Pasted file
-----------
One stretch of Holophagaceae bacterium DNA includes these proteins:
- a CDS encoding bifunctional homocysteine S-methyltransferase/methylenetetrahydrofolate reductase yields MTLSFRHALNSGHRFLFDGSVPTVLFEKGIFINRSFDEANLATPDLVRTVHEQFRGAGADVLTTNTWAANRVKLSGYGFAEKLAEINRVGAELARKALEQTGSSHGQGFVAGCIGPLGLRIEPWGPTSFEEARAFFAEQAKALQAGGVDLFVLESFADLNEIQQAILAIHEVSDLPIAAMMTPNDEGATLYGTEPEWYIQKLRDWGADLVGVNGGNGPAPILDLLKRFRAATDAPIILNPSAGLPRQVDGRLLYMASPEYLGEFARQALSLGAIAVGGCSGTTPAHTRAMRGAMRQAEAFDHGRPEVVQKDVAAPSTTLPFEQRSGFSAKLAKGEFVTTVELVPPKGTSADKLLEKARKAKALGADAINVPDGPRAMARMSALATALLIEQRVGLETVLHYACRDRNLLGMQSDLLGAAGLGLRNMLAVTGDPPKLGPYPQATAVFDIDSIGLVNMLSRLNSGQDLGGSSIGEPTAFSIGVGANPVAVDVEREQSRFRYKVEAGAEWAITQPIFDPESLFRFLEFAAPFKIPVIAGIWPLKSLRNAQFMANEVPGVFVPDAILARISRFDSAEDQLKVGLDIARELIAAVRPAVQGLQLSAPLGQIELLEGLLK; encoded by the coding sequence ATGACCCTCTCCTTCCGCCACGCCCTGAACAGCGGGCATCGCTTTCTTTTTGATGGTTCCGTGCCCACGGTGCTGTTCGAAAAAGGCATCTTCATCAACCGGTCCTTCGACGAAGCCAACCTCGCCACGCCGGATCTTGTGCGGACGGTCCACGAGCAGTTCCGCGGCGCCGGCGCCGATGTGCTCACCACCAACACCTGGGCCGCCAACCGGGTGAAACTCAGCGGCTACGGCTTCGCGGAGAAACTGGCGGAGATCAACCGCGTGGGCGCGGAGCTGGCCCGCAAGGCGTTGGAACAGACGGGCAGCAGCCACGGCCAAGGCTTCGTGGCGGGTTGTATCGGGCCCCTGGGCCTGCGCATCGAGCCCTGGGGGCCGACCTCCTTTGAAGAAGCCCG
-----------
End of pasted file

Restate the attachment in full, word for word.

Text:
One stretch of Holophagaceae bacterium DNA includes these proteins:
- a CDS encoding bifunctional homocysteine S-methyltransferase/methylenetetrahydrofolate reductase yields MTLSFRHALNSGHRFLFDGSVPTVLFEKGIFINRSFDEANLATPDLVRTVHEQFRGAGADVLTTNTWAANRVKLSGYGFAEKLAEINRVGAELARKALEQTGSSHGQGFVAGCIGPLGLRIEPWGPTSFEEARAFFAEQAKALQAGGVDLFVLESFADLNEIQQAILAIHEVSDLPIAAMMTPNDEGATLYGTEPEWYIQKLRDWGADLVGVNGGNGPAPILDLLKRFRAATDAPIILNPSAGLPRQVDGRLLYMASPEYLGEFARQALSLGAIAVGGCSGTTPAHTRAMRGAMRQAEAFDHGRPEVVQKDVAAPSTTLPFEQRSGFSAKLAKGEFVTTVELVPPKGTSADKLLEKARKAKALGADAINVPDGPRAMARMSALATALLIEQRVGLETVLHYACRDRNLLGMQSDLLGAAGLGLRNMLAVTGDPPKLGPYPQATAVFDIDSIGLVNMLSRLNSGQDLGGSSIGEPTAFSIGVGANPVAVDVEREQSRFRYKVEAGAEWAITQPIFDPESLFRFLEFAAPFKIPVIAGIWPLKSLRNAQFMANEVPGVFVPDAILARISRFDSAEDQLKVGLDIARELIAAVRPAVQGLQLSAPLGQIELLEGLLK; encoded by the coding sequence ATGACCCTCTCCTTCCGCCACGCCCTGAACAGCGGGCATCGCTTTCTTTTTGATGGTTCCGTGCCCACGGTGCTGTTCGAAAAAGGCATCTTCATCAACCGGTCCTTCGACGAAGCCAACCTCGCCACGCCGGATCTTGTGCGGACGGTCCACGAGCAGTTCCGCGGCGCCGGCGCCGATGTGCTCACCACCAACACCTGGGCCGCCAACCGGGTGAAACTCAGCGGCTACGGCTTCGCGGAGAAACTGGCGGAGATCAACCGCGTGGGCGCGGAGCTGGCCCGCAAGGCGTTGGAACAGACGGGCAGCAGCCACGGCCAAGGCTTCGTGGCGGGTTGTATCGGGCCCCTGGGCCTGCGCATCGAGCCCTGGGGGCCGACCTCCTTTGAAGAAGCCCG